Friday, 13 September 2013

Winchester: A stop on the Jane Austen Tour

On Wednesday I took the train from Clapham Junction to Winchester to meet Laurel Ann Nattress (editor of Jane Austen Made Me Do It) and her Jane Austen Tour Group. Luckily, I didn't have to ride in a locomotive like the one below because it would have taken me a lot longer than the one hour forty-five minutes it took for me to get to Winchester where I was supposed to meet them. Though it might have been fun to chug along in the days when this steam-operated train (below) ran from London to Southampton, it would have taken me quite a lot longer!


Built in 1894 and withdrawn 1949 courtesy Ben Brooksbank
As I passed through a quintessentially English scene with its gentle hills and its quiet "verdure" (Winchester is at the edge of the South Downs), I was surprised to see far more cows than sheep. The black and white cows reminded me of Switzerland, but only briefly. The small fields enclosed by hedgerows are too distinctive. It occurred to me then that, although we think of hedgerows as very much part of the English landscape, that wasn't necessarily the case when Jane Austen was travelling that way. The majority of English hedges were set up during the course of Austen's lifetime, as enclosure laws changed the look of the landscape and the spaces of open hunting grounds and public grazing land were cut up and clearly defined as private property.

Perhaps because it's autumn, when many of the golden fields have been harvested, and the weather is overcast and cold, but as I approach Winchester I find myself turning maudlin. Winchester is the city where Jane Austen came to die. I'm not usually one to linger over these things, but perhaps because I read The Mysterious Death of Miss Austen by Lindsay Ashford not so long ago, I can't help feeling that Winchester is one place where I can't follow in footsteps of Jane Austen because by the time she reached Winchester she was already too far gone to be able to leave the house.

Which is a shame, really, because Jane would have loved Winchester, and there was a lovely little bookshop right next door to where she lived which she would have enjoyed.




The bookshop is clearly old, with old wooden fittings and the small  windows typical of 19th century establishments, so I went in to ask if they had existed at the time of Jane Austen.

A very helpful and knowledgeable woman working in P&G Wells who is a history enthusiast showed me a booklet outlining the history of the shop. Here is the cover.

As you can see, at the time of Jane Austen it would have also been a bookshop (with a different name), though since then it has been spruced up and given new glass with a beautiful art deco motif. A photo of the shop taken at the turn of the century gives us a glimpse of Jane Austen's house, which at that time had railings (melted down for the war effort, apparently).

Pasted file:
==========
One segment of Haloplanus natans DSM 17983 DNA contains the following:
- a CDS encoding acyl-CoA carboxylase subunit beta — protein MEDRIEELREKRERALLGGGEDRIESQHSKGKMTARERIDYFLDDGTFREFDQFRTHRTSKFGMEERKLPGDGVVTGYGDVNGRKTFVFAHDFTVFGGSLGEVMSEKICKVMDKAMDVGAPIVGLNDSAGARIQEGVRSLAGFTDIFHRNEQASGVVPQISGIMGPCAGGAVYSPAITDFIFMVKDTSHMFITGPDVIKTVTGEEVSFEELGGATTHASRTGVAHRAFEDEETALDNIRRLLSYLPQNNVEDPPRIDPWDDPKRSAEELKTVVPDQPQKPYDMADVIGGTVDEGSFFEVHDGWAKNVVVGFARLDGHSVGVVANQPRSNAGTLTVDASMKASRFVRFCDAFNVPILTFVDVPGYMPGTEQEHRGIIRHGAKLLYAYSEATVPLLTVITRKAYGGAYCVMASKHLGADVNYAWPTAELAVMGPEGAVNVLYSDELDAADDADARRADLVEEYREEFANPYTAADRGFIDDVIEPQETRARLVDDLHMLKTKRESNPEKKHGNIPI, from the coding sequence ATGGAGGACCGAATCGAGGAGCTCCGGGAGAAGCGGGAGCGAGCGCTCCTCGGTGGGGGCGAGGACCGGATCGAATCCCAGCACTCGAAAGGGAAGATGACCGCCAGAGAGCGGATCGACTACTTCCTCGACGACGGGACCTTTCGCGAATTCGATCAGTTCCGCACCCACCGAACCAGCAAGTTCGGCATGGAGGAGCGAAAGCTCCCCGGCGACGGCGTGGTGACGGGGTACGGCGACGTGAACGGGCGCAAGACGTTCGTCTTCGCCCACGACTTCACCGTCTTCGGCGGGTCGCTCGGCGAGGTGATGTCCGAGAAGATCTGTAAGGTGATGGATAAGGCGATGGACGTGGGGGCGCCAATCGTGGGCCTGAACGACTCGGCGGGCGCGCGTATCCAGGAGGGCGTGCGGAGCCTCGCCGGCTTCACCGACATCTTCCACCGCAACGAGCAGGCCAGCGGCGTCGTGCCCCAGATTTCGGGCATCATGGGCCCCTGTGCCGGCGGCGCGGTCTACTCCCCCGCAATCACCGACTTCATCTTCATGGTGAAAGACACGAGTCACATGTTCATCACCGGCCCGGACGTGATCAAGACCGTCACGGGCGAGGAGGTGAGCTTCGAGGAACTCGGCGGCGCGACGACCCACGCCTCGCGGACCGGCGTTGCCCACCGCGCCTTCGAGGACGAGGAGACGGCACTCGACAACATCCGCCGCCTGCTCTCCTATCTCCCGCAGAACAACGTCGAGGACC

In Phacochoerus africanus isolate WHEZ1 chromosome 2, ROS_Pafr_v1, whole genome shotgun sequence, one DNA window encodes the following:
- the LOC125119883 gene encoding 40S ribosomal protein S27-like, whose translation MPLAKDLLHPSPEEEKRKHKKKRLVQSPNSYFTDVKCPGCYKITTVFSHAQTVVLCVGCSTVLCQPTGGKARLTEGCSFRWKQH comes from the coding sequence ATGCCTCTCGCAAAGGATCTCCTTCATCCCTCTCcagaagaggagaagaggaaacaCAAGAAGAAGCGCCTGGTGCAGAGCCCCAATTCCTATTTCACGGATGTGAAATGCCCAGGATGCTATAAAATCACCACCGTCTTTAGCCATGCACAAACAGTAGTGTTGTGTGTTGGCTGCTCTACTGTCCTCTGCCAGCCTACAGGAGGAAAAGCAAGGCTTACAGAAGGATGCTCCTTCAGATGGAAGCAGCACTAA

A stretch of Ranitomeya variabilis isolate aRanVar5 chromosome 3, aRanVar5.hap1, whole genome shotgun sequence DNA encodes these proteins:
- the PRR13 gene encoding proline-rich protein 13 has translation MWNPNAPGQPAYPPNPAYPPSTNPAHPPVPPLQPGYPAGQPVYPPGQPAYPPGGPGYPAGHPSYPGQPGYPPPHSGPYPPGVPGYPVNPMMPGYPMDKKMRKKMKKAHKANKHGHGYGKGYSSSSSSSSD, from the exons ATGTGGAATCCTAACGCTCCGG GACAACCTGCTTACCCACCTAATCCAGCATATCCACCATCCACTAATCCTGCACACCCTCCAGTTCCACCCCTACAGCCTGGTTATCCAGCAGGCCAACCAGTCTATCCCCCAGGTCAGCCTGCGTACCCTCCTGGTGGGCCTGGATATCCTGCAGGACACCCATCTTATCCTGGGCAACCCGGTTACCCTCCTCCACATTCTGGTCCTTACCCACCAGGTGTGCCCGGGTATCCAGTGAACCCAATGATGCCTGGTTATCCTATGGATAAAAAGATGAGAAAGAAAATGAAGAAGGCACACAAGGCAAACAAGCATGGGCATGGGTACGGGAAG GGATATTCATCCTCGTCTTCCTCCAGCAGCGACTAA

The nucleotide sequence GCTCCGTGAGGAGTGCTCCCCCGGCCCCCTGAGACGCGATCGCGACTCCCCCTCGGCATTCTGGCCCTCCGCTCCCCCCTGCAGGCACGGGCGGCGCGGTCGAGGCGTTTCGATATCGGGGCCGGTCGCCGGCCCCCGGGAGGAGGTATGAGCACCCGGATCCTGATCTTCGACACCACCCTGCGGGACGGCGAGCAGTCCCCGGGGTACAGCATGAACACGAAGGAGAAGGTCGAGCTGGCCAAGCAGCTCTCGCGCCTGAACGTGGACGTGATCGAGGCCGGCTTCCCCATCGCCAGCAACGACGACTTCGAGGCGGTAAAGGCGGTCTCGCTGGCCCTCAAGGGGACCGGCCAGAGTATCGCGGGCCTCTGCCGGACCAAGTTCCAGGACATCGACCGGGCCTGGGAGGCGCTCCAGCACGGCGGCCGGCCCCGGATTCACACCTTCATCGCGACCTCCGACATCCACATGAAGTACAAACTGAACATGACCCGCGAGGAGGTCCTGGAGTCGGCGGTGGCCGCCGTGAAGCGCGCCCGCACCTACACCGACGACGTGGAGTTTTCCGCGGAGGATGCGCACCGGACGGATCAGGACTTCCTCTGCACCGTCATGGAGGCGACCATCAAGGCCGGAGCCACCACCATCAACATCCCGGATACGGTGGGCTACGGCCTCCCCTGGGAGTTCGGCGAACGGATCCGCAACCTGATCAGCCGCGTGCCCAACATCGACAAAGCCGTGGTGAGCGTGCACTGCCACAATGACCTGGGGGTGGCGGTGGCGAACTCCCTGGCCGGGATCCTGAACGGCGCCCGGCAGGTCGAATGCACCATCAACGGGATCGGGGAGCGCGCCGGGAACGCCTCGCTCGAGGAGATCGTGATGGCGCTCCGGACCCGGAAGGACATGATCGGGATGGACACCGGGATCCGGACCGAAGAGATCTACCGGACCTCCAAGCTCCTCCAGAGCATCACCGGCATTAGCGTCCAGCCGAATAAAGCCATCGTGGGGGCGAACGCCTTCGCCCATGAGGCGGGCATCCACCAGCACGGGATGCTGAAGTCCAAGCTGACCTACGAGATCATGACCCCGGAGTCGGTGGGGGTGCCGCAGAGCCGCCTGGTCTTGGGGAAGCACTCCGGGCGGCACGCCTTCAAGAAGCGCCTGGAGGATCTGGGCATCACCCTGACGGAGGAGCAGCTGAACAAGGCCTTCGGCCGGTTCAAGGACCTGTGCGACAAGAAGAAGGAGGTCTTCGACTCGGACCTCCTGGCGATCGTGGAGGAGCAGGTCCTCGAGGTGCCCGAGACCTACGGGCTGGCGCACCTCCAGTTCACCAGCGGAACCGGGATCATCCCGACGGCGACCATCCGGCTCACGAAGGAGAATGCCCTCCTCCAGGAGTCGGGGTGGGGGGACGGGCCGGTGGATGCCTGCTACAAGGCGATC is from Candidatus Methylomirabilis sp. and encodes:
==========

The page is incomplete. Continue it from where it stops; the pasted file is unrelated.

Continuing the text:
All the time I was trying not to look at the plaque which said
In this house Jane Austen lived her last days and died 18th July 1817

I didn't stay gloomy for long, though. Another Jane was with me -- Jane Odiwe -- and a friend of hers, Caroline. I'm sure you're familiar with Jane O's work but she's the author of Searching for Captain Wentworth and Mr. Darcy's Secret. We snapped photos in the rain and I admired Jane Odiwe's parasol-like umbrella.

Then it was time to meet Laurel Ann and her Janeite crowd in an English pub that was having a very hard time adjusting to American demands. Iced water in a pitcher? Ordering at the table? What was going on? The poor waiter struggled unsuccessfully to cross the [English] language barrier as conflicting expectations clashed. When he finally gave up and said everyone had to order at the bar (which is the normal thing at a British pub), everyone looked so outraged he had to quickly backtrack.

But what a lovely evening when you're surrounded by a large group of people who all want to talk about Jane Austen. I also enjoyed hearing about the tour member's impressions of England. To top it all, I had the pleasure of meeting Nancy Kelley (author of Loving Miss Darcy and His Good Opinion) and Lynn Shepherd (Murder at Mansfield Park). Nancy and I had a great chat that included Dr. Who, her favourite Steampunk authors, and having fun with Darcy. If you want to know more about our conversation, Nancy has a great write-up on her blog called Having Fun With Darcy.

Tomorrow the weather forecast in Bath is for some rain. I wish I had a parasol/umbrella like Jane Odiwe's!

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